How to Use Financial Reports to Calculate the Debt-to-Capital Ratio

By Lita Epstein

Lenders are always sure to look at debt on financial reports using the debt-to-capital ratio, which measures a company’s leverage by looking at what portion of its capital comes from debt financing.

How to calculate the debt-to-capital ratio

You use a three-step process to calculate the debt-to-capital ratio:

  1. Find the total debt.

    Total debt = Short-term borrowing + Long-term debt + Current portion of long-term debt + Notes payable

  2. Find the capital.

    Capital = Total debt + Equity

  3. Calculate the debt-to-capital ratio.

    Total debt ÷ Capital = Debt-to-capital ratio

To show you how to calculate the debt-to-capital ratio, use the information from Mattel’s and Hasbro’s 2007 balance sheets.


First, to find out Mattel’s total debt, add up Mattel’s short-term and long-term debt obligations:

Short-term borrowings    $9,844,000

Current portion of long-term debt    $400,000

Long-term debt    $1,100,000

Total debt    $1,509,844,000

Next, add the total debt to total equity to figure the number for capital:

$3,067,044,000 (Equity) + $1,509,844,000 (Debt) = $4,576,888,000 (Capital)

Finally, calculate the debt-to-capital ratio:

$1,509,844,000 (Total debt) ÷$4,576,888,000 (Capital) = 0.33 (Debt-to-capital ratio)

So Mattel’s debt-to-capital ratio was 0.33 to 1 in 2007.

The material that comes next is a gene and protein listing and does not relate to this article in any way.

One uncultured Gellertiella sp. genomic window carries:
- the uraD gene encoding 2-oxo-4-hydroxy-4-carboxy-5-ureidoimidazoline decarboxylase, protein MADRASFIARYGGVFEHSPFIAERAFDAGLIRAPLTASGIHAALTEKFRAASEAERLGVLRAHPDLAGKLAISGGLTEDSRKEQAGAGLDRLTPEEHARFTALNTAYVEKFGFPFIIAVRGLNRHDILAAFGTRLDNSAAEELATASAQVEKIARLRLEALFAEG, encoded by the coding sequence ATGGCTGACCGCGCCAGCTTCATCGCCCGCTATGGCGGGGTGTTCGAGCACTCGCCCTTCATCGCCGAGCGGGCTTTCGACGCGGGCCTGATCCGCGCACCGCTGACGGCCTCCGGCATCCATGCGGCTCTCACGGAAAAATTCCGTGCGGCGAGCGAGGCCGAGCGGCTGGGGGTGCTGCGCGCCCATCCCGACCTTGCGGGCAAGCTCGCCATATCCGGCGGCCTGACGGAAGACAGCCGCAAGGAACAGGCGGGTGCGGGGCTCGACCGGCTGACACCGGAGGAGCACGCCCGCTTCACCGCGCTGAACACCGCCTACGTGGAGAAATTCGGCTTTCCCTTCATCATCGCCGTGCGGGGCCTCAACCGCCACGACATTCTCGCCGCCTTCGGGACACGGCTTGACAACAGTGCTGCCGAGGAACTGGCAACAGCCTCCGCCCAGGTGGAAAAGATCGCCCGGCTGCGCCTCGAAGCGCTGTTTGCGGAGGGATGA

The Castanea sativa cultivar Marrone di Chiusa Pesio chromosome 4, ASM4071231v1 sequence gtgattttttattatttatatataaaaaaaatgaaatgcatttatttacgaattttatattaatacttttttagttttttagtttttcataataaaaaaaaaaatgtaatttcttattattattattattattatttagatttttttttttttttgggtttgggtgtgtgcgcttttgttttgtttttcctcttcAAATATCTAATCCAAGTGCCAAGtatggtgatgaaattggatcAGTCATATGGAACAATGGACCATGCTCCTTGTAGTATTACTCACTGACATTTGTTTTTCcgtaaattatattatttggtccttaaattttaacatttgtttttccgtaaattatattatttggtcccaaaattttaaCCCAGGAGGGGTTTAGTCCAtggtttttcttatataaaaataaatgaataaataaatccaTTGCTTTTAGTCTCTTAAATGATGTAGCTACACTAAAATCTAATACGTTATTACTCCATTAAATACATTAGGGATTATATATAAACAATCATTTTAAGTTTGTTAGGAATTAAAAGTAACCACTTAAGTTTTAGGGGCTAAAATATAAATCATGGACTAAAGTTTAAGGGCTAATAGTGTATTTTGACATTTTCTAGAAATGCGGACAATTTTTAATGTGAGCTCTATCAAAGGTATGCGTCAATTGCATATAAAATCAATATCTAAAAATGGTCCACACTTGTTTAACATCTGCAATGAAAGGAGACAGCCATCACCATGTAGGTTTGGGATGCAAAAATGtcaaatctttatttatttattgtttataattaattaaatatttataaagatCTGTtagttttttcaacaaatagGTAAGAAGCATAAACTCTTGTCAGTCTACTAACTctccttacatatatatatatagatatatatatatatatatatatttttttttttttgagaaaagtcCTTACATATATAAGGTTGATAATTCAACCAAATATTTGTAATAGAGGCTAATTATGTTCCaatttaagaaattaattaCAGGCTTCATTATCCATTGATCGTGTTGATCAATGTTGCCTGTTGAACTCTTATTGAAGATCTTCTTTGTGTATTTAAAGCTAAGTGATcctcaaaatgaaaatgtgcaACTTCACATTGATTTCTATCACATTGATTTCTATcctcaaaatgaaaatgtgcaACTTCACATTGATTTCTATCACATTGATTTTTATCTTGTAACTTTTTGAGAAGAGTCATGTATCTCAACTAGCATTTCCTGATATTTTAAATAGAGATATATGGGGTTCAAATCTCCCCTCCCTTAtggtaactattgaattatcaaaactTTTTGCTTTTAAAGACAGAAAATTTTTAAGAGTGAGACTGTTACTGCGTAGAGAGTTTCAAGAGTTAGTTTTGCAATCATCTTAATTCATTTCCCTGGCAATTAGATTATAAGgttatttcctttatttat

First, to find out Hasbro’s total debt, add up Hasbro’s short-term and long-term debt obligations:

Short-term borrowings    $224,365,000

Current portion of long-term debt    $0

Long-term debt    $1,396,421,000

Total debt    $1,620,786,000

Then add the total debt to total equity to find out the number for capital:

$1,507,379,000 (Equity) + $1,620,786,000 (Debt) = $3,128,165,000 (Capital)

Finally, calculate the debt-to-capital ratio:

$1,620,786,000 (Total debt) ÷ $3,128,165,000 (Capital) = 0.52 (Debt-to-capital ratio)

So Hasbro’s debt-to-capital ratio was higher than Mattel’s, at 0.52 to 1.

What do the numbers mean?

Lenders often place debt-to-capital ratio requirements in the terms of a credit agreement for a company to maintain its credit status. If a company’s debt creeps above what its lenders allow for the debt-to-capital ratio, the lender can call the loan, which means the business has to raise cash to pay off the loan.

Companies usually take care of a call by finding another lender. The new lender likely charges higher interest rates because the company’s higher debt-to-capital ratio makes the company appear as though it’s a greater credit risk.

Generally, companies are considered to be in good financial shape with a debt-to-capital ratio of 0.35 to 1 or less. If a company’s debt-to-capital ratio creeps above 0.50 to 1, lenders usually consider the company a much higher credit risk, which means it has to pay higher interest rates to get loans.

Take note of the ratio and how it compares with the ratios of similar companies in its industry. If the company has a higher debt-to-capital ratio than most of its competitors, lenders probably see it as a much higher credit risk.

A company with a higher-than-normal debt-to-capital ratio faces an increasing cost of operating as it tries to meet the obligations of paying higher interest rates. These higher interest payments can spiral into more significant problems as the cash crunch intensifies.

In a worst-case scenario, the company can seek bankruptcy protection from its creditors to continue operating and to restructure its debt. Many times its stock value plummets — and may have no value at all if the company emerges from bankruptcy.